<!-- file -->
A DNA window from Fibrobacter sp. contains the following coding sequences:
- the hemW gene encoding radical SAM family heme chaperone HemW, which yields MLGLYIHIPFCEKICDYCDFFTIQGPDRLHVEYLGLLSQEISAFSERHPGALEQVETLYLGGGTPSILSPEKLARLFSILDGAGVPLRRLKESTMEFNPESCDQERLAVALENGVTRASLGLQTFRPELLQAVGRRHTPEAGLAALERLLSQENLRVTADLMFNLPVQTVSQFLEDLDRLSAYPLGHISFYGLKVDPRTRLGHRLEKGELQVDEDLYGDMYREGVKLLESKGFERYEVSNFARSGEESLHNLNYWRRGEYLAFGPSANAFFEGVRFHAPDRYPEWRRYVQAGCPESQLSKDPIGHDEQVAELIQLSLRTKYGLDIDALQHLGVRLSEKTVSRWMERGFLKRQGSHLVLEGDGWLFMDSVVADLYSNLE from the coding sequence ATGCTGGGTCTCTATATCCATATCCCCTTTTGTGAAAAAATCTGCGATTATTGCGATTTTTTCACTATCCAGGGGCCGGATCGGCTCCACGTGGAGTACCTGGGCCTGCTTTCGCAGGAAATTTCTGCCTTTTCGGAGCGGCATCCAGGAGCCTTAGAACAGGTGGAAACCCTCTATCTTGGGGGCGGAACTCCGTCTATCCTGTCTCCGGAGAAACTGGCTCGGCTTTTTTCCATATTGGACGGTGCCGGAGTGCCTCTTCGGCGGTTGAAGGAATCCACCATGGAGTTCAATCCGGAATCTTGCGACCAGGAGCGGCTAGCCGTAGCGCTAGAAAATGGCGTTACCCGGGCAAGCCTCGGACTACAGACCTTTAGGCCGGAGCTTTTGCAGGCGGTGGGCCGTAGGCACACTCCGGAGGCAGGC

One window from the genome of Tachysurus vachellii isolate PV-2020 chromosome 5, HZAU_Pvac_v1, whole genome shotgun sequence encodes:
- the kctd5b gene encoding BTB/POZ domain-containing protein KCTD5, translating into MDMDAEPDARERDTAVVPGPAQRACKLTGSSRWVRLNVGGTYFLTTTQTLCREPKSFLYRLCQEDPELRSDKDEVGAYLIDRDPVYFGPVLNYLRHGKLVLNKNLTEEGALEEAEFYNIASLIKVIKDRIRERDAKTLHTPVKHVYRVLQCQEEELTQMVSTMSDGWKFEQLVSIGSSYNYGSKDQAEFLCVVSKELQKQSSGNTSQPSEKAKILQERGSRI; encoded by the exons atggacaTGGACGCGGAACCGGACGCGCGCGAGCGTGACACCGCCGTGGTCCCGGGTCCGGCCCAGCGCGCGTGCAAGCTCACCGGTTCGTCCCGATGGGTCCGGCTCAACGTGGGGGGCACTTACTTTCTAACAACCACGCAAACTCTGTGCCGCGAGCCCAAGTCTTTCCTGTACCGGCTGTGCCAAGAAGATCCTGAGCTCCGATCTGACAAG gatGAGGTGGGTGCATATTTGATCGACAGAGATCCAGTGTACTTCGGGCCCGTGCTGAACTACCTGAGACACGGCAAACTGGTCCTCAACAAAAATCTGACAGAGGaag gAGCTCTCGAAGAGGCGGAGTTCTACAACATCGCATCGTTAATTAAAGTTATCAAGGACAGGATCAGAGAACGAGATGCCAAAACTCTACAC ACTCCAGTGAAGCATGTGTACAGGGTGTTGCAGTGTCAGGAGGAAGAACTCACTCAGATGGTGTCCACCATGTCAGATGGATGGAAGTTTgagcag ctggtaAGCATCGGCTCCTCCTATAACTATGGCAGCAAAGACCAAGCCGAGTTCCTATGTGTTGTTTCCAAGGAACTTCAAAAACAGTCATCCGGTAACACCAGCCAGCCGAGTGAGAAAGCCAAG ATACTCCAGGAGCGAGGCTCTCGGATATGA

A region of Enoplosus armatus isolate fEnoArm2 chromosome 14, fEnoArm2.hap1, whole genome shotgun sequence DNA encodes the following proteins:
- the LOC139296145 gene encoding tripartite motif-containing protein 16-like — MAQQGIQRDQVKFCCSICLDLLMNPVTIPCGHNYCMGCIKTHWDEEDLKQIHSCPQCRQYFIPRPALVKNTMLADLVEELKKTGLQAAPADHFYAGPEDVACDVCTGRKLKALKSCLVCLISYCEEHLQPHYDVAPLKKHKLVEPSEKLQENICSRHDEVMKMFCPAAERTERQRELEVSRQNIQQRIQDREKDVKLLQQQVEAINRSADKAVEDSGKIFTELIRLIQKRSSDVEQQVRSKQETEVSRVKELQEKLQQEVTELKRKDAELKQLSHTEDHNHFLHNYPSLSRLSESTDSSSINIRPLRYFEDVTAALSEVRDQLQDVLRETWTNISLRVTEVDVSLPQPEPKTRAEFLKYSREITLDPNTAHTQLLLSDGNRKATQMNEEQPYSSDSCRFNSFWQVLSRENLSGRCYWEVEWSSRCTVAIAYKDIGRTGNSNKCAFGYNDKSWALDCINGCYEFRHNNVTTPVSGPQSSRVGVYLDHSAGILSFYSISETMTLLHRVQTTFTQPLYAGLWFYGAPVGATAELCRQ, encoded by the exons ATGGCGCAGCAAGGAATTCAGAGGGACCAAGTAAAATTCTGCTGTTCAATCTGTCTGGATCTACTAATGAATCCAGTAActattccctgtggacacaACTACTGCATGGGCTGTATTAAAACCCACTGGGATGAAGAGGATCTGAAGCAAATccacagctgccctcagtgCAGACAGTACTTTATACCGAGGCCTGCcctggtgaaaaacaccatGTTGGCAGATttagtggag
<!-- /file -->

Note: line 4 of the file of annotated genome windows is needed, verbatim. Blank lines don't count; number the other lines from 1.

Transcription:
- the kctd5b gene encoding BTB/POZ domain-containing protein KCTD5, translating into MDMDAEPDARERDTAVVPGPAQRACKLTGSSRWVRLNVGGTYFLTTTQTLCREPKSFLYRLCQEDPELRSDKDEVGAYLIDRDPVYFGPVLNYLRHGKLVLNKNLTEEGALEEAEFYNIASLIKVIKDRIRERDAKTLHTPVKHVYRVLQCQEEELTQMVSTMSDGWKFEQLVSIGSSYNYGSKDQAEFLCVVSKELQKQSSGNTSQPSEKAKILQERGSRI; encoded by the exons atggacaTGGACGCGGAACCGGACGCGCGCGAGCGTGACACCGCCGTGGTCCCGGGTCCGGCCCAGCGCGCGTGCAAGCTCACCGGTTCGTCCCGATGGGTCCGGCTCAACGTGGGGGGCACTTACTTTCTAACAACCACGCAAACTCTGTGCCGCGAGCCCAAGTCTTTCCTGTACCGGCTGTGCCAAGAAGATCCTGAGCTCCGATCTGACAAG gatGAGGTGGGTGCATATTTGATCGACAGAGATCCAGTGTACTTCGGGCCCGTGCTGAACTACCTGAGACACGGCAAACTGGTCCTCAACAAAAATCTGACAGAGGaag gAGCTCTCGAAGAGGCGGAGTTCTACAACATCGCATCGTTAATTAAAGTTATCAAGGACAGGATCAGAGAACGAGATGCCAAAACTCTACAC ACTCCAGTGAAGCATGTGTACAGGGTGTTGCAGTGTCAGGAGGAAGAACTCACTCAGATGGTGTCCACCATGTCAGATGGATGGAAGTTTgagcag ctggtaAGCATCGGCTCCTCCTATAACTATGGCAGCAAAGACCAAGCCGAGTTCCTATGTGTTGTTTCCAAGGAACTTCAAAAACAGTCATCCGGTAACACCAGCCAGCCGAGTGAGAAAGCCAAG ATACTCCAGGAGCGAGGCTCTCGGATATGA